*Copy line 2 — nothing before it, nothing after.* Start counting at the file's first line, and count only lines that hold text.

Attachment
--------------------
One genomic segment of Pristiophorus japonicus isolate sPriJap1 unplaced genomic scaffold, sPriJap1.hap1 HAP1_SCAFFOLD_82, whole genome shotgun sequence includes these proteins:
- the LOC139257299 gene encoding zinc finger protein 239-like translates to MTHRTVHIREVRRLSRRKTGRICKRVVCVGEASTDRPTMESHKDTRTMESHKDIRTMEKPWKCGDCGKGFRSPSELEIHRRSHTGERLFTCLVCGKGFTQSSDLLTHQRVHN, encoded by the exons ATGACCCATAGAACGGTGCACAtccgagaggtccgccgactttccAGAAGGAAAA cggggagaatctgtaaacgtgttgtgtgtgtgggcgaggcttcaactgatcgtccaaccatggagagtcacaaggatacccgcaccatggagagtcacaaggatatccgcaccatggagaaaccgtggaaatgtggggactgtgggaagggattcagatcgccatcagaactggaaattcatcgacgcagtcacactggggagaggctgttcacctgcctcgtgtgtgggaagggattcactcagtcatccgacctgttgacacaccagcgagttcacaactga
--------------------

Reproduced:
- the LOC139257299 gene encoding zinc finger protein 239-like translates to MTHRTVHIREVRRLSRRKTGRICKRVVCVGEASTDRPTMESHKDTRTMESHKDIRTMEKPWKCGDCGKGFRSPSELEIHRRSHTGERLFTCLVCGKGFTQSSDLLTHQRVHN, encoded by the exons ATGACCCATAGAACGGTGCACAtccgagaggtccgccgactttccAGAAGGAAAA cggggagaatctgtaaacgtgttgtgtgtgtgggcgaggcttcaactgatcgtccaaccatggagagtcacaaggatacccgcaccatggagagtcacaaggatatccgcaccatggagaaaccgtggaaatgtggggactgtgggaagggattcagatcgccatcagaactggaaattcatcgacgcagtcacactggggagaggctgttcacctgcctcgtgtgtgggaagggattcactcagtcatccgacctgttgacacaccagcgagttcacaactga